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Moonlight and the Magic of Love Songs

You must remember this ... As time goes by.

'As Time Goes By,'  the great love song from the classic romantic film, Casablanca, starring Humphrey Bogart and Ingrid Bergman, says it all. Music, like scent, instantly evokes memories for us all, quicker than anything else. Shared love songs between a couple are often important to the relationship, acting as a potent reminder of what we really feel for each other, 'Like (a) Bridge over Troubled Water,' when problems crop up or when 'It Don't Get No Better Than This,' we all have our favourite love song. The strange magic of love songs is, as we all know, that when we first hear them together with our new love, while dating, the song is no more than wallpaper to the evening, or event. But in months and years to come, the moment we hear that song, our lives and love seems to be woven inextricably through every note that pulls a corresponding chord in our hearts, resounding with far more strength than it's true volume. Love songs too, can tell us so much about a couple, the era  in which they met, even how deeply they fell for each other, showing us emotional glimpses of the hidden and private realms of those lovers' hearts. 

love songs

Since the European love song was first born (1100 - 1300 AD) at the start of the middle ages and courtly and romantic love found it's first definition and voice here, troubadours, or singer-songwriters as we call them now,  have been wooing objects of adoration with love songs and poetry set to music. The role of the troubadour was not exclusively male, anymore than pop singers today are exclusively male and many a famous woman troubadour or Trobairitz as they were called, quickened her love's heart with songs of temptation and romance. The Trobairitz were almost without exception of noble birth. The troubadour songs, sung in Old Provençal, were collected in songbooks where 2, 500 troubadour songs are still preserved today. The most popular of troubadour songs was the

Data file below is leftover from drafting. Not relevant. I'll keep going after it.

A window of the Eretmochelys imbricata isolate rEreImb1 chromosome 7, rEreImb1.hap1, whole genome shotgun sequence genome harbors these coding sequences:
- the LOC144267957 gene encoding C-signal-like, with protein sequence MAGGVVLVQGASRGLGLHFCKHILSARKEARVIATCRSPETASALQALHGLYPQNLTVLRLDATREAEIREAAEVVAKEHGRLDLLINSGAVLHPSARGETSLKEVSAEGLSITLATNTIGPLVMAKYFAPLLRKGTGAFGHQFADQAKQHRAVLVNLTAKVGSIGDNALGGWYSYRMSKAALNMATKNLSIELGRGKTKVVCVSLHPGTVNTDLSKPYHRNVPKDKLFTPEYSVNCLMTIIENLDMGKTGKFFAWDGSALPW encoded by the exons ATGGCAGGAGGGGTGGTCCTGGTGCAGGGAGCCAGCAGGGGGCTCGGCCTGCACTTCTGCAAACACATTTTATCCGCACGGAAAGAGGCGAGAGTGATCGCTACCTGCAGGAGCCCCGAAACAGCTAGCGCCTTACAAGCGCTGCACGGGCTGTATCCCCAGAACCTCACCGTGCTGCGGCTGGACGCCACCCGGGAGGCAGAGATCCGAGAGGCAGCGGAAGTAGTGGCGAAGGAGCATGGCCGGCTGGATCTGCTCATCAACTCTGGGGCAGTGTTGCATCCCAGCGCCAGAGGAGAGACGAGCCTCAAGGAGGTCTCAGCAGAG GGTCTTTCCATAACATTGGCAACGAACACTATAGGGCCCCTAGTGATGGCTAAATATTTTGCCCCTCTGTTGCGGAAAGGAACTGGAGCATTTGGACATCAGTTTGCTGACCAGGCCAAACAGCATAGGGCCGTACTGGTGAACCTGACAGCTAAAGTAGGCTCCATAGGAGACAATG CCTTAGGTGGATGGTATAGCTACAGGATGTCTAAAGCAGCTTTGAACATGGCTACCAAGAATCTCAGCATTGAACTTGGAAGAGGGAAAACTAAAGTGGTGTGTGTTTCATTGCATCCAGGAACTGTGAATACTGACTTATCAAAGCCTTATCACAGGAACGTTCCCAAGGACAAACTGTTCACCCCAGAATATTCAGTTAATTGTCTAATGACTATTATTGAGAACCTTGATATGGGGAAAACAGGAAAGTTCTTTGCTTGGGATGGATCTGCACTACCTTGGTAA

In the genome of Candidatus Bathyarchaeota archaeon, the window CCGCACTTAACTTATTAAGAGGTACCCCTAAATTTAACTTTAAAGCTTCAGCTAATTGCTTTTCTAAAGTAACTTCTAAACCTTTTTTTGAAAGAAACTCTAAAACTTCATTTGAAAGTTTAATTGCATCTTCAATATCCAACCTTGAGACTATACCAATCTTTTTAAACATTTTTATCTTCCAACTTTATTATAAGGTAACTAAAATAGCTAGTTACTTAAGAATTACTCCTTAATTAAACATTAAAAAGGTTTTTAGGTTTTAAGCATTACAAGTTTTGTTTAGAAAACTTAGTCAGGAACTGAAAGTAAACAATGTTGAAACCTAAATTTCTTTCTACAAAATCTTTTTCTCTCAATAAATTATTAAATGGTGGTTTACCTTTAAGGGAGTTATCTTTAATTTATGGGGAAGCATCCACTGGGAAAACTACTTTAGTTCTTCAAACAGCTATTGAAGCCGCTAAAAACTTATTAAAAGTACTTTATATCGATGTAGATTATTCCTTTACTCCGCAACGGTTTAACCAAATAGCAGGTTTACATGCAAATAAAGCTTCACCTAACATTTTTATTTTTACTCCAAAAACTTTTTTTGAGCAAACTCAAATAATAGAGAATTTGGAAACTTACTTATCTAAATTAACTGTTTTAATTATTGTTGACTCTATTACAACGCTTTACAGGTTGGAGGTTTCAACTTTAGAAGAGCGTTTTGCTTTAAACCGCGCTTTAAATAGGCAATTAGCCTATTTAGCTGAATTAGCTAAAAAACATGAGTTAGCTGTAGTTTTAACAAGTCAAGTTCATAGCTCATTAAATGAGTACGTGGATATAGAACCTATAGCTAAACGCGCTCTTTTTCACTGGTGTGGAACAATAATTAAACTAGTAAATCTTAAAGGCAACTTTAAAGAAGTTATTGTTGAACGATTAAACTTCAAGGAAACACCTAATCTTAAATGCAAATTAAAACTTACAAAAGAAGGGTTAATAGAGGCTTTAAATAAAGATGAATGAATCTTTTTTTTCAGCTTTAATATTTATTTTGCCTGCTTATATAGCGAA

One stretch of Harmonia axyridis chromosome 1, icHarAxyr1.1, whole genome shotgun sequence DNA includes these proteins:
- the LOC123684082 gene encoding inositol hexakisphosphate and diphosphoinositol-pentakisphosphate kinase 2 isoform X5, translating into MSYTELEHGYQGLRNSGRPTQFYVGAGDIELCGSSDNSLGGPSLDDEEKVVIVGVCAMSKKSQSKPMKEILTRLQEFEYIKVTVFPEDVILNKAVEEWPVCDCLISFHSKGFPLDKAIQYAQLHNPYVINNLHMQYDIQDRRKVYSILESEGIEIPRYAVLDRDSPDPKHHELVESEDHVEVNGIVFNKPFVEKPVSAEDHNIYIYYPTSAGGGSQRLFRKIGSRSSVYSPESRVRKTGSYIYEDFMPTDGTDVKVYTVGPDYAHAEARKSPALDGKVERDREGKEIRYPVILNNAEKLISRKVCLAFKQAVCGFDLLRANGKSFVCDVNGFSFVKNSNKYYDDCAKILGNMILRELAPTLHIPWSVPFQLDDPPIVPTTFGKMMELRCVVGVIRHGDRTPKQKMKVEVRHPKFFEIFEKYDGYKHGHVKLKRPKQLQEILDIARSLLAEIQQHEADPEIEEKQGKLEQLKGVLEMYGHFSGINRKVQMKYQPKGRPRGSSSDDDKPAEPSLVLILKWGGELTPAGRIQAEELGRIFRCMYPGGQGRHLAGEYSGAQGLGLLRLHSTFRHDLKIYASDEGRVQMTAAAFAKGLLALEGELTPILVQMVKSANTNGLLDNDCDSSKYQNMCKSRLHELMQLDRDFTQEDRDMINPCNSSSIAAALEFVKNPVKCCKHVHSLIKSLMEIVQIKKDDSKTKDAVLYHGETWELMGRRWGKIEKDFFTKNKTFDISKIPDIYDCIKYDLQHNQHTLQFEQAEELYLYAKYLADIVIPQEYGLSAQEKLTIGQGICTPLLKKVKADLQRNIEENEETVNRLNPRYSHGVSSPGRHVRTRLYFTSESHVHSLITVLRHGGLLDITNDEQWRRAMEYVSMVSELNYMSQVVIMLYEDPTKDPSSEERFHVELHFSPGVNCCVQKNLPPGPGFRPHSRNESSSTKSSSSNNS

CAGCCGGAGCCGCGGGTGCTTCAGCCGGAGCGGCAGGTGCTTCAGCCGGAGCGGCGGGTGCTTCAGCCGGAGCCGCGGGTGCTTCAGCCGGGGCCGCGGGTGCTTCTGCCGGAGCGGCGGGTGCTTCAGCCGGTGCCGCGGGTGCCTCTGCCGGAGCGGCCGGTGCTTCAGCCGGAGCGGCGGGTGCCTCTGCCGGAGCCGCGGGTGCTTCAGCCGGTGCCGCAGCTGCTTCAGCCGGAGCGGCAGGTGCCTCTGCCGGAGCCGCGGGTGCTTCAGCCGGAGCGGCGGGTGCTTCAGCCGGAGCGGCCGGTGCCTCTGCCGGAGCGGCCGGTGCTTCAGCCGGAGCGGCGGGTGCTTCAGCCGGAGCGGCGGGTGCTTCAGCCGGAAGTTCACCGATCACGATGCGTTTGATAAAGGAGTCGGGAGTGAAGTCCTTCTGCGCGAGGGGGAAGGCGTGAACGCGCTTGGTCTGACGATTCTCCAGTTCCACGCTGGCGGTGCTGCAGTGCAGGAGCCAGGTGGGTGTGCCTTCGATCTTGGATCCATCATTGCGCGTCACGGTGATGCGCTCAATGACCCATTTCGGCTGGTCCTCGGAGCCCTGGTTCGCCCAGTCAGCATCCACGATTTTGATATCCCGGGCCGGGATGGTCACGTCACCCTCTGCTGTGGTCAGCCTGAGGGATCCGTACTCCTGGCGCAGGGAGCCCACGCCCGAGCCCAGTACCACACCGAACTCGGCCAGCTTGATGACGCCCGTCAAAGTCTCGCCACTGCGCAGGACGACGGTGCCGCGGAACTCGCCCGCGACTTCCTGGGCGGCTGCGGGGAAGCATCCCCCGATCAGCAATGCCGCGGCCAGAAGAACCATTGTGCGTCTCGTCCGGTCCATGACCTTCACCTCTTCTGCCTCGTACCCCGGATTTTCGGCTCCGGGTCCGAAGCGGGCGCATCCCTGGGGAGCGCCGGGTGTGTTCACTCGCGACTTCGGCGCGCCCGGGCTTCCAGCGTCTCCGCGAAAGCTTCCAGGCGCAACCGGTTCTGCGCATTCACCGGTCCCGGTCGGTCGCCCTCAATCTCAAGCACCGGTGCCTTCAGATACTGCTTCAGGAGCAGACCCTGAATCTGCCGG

Canso, or love song:
‘Never was I so overcome,
By any love, nor in distress,
But now I'm conquered totally,
By her good sense and honesty.
Fair is her body, clear her face,
White her hands, and her fingers long.’
Gentle bearing, tender smile: Well-formed she is, yes, everywhere

How could any woman resist being told she has long fingers! But notice how the troubadour indicates that he's been undressing his ladylove with his eager x-ray gaze. Just like today's pop song, there were many genres of troubadour song, including the Alba, or song of dawn, in which lovers mourn the death of night and break of day, ending their night of love. Usually a watchman warns of the impending arrival of the woman's wary husband. The Crusade song was the lover’s lament at leaving his love behind to fight near Jerusalem.  While the Pastorela's theme is that of the pretty peasant woman, usually a shepherdess being met by and wooed by, a would be lover of noble birth. There was also the Escondig, the lover's apology. The 19th century novelist Sir Walter Scott wrote a poem, 'The Troubadour,' in which a noble and loving troubadour is about to leave his love to fight in battle but will love his lady till his last breath:
'Glowing with love, on fire for fame,
A Troubadour that hated sorrow
Beneath his lady’s window came,
And thus he sung his last good-morrow:
‘My arm it is my country’s right,
My heart is in my true love’s bower;
Gayly for love and fame to fight
Befits the gallant Troubadour'